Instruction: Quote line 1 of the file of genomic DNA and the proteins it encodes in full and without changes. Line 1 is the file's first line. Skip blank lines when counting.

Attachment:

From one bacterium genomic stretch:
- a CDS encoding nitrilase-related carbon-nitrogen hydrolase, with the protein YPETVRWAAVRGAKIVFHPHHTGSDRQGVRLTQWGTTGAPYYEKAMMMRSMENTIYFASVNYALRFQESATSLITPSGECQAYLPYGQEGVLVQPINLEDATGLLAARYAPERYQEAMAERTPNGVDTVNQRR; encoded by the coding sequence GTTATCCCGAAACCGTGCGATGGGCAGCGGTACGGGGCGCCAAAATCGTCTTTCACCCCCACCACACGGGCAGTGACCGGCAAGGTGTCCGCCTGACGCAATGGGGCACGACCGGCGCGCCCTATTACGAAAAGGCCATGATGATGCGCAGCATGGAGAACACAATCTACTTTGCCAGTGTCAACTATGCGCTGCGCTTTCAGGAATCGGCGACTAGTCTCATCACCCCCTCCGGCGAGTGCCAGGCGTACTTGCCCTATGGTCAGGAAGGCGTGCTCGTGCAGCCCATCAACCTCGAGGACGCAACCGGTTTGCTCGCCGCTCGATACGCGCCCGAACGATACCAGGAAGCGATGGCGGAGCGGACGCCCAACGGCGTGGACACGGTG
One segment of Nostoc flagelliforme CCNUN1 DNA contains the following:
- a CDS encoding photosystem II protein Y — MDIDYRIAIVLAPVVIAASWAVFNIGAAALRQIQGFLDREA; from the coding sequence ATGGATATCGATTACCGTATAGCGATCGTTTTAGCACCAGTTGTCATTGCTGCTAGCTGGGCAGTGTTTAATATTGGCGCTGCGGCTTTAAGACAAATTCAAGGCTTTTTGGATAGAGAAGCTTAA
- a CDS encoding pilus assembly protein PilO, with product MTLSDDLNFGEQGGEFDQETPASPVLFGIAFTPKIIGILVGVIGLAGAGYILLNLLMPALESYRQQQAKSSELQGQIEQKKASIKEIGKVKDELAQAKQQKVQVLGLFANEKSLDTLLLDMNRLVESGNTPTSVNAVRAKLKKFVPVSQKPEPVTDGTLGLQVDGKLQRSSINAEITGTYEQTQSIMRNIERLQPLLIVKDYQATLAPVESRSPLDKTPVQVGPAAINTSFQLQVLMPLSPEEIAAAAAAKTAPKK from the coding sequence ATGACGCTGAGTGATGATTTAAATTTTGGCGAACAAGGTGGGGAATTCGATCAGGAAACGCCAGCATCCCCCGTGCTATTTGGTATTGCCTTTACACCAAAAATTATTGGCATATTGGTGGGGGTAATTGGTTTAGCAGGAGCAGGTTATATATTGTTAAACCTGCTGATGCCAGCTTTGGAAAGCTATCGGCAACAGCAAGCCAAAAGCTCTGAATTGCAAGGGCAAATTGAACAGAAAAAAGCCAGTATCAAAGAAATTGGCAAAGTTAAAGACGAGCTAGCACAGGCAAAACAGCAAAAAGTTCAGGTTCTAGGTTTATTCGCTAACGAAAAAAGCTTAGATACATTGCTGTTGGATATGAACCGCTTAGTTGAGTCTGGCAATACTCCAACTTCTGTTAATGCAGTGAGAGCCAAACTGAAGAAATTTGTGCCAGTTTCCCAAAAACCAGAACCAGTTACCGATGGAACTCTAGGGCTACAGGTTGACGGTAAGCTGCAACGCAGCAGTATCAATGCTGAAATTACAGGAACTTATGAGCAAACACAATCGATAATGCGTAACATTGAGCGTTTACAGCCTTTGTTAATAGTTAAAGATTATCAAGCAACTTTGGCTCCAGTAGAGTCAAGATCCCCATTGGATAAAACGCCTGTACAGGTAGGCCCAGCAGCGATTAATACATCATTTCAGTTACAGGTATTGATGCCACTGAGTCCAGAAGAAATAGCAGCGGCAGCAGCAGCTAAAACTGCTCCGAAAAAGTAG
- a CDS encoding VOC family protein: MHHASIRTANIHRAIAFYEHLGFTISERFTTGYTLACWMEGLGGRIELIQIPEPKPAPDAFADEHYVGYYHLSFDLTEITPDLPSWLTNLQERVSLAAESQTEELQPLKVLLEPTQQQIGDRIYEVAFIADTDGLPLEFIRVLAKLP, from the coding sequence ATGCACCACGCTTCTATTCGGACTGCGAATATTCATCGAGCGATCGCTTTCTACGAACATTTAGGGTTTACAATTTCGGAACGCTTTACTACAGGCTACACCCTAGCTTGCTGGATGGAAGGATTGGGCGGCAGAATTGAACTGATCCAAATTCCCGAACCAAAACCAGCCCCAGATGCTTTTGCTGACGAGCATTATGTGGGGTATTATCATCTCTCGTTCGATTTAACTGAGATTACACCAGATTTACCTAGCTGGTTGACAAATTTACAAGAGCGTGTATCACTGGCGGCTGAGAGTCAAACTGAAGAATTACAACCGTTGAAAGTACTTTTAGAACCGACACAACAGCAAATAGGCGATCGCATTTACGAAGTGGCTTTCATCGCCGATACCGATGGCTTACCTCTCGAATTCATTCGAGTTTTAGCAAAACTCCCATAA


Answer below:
From one bacterium genomic stretch: